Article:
14. 14. The machine-readable medium of claim 13, wherein vulnerabilities comprise one or more of security policy noncompliance, database security, script vulnerabilities, network vulnerabilities, and application vulnerabilities.
  15. 15. The machine-readable medium of claim 13, wherein the web page map comprises at least one of a table, a tree, and a chart.
  16. 16. The machine-readable medium of claim 13, wherein annotations comprise at least one of web pages not found by the scanning module, objects not found by the scanning module, login credentials, and special instructions for scanning selected objects.
  17. 17. The machine-readable medium of claim 13, wherein the scanner comprises at least one of software executed on a server, and a network appliance.
  18. 18. The machine-readable medium of claim 13, wherein scanning the website for vulnerabilities comprises testing objects comprising executable code using at least one of static analysis in which the code is analyzed, and dynamic analysis in which the code is executed and its operation is analyzed.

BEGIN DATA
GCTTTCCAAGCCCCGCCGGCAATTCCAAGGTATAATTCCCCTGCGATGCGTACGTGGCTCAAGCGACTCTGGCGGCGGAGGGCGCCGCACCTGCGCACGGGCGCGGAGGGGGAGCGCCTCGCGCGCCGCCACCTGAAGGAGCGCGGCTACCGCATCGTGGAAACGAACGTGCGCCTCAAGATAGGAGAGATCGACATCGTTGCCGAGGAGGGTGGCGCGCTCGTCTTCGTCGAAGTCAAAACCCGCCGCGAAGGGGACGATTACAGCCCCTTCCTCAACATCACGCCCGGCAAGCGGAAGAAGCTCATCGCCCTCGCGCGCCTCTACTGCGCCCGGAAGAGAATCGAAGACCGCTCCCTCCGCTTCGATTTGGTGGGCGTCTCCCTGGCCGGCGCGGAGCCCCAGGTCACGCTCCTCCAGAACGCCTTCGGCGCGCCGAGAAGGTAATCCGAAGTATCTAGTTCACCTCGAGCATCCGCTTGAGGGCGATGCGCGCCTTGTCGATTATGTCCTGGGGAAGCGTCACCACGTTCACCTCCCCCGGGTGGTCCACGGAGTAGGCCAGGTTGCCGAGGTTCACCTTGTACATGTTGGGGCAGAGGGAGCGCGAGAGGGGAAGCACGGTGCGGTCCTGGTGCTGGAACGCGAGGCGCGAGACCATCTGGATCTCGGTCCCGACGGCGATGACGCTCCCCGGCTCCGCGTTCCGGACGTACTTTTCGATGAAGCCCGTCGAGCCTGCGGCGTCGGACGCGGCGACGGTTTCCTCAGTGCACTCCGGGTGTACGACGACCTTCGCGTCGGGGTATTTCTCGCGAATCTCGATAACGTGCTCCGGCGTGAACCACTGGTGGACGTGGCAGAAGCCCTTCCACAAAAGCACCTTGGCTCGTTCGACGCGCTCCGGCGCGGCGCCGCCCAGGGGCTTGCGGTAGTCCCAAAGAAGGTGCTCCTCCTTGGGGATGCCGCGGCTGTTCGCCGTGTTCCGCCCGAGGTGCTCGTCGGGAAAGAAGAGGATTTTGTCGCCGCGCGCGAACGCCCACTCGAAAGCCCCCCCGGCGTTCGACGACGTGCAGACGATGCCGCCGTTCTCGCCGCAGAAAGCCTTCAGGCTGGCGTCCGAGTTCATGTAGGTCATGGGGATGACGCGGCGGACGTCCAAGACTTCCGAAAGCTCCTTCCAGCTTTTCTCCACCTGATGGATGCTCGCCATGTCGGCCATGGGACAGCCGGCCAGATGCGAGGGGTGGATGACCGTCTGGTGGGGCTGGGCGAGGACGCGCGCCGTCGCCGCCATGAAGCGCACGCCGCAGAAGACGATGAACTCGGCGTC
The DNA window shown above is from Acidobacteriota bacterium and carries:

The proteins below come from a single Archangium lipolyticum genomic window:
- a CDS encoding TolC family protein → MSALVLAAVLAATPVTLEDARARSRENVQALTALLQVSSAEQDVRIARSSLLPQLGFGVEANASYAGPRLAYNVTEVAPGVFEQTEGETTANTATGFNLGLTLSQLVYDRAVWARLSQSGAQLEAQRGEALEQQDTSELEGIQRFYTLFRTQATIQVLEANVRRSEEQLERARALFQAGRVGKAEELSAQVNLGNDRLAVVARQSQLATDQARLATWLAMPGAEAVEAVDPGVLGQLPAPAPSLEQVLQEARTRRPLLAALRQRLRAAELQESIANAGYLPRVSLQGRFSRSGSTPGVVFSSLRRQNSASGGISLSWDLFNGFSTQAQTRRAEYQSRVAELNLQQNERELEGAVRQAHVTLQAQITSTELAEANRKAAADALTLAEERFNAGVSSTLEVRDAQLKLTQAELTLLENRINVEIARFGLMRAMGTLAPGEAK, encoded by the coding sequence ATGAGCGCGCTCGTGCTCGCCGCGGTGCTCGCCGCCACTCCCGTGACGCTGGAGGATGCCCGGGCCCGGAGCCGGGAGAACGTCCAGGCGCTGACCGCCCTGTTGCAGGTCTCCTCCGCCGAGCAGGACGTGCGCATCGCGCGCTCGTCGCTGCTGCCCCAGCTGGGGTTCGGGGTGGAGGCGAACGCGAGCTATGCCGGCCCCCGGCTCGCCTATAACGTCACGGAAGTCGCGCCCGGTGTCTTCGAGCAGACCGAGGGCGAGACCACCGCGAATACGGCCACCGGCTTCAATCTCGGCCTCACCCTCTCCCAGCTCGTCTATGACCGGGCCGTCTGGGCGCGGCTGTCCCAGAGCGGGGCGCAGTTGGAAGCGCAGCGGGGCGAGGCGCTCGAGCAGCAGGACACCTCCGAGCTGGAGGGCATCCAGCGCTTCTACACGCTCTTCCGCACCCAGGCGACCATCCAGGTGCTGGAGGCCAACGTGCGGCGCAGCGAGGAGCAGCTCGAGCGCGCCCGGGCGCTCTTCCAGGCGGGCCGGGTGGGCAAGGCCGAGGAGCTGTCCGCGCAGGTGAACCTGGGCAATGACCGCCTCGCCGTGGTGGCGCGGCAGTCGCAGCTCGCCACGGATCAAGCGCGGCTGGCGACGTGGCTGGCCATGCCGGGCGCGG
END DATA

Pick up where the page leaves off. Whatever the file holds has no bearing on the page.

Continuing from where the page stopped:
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US8726392B1 (en) * 2012-03-29 2014-05-13 Symantec Corporation Systems and methods for combining static and dynamic code analysis
US20150020194A1 (en) * 2013-07-12 2015-01-15 Owl Computing Technologies, Inc. System and method for improving the resiliency of websites and web services
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US9910992B2 (en) 2013-02-25 2018-03-06 Entit Software Llc Presentation of user interface elements based on rules
US9971896B2 (en) * 2011-12-30 2018-05-15 International Business Machines Corporation Targeted security testing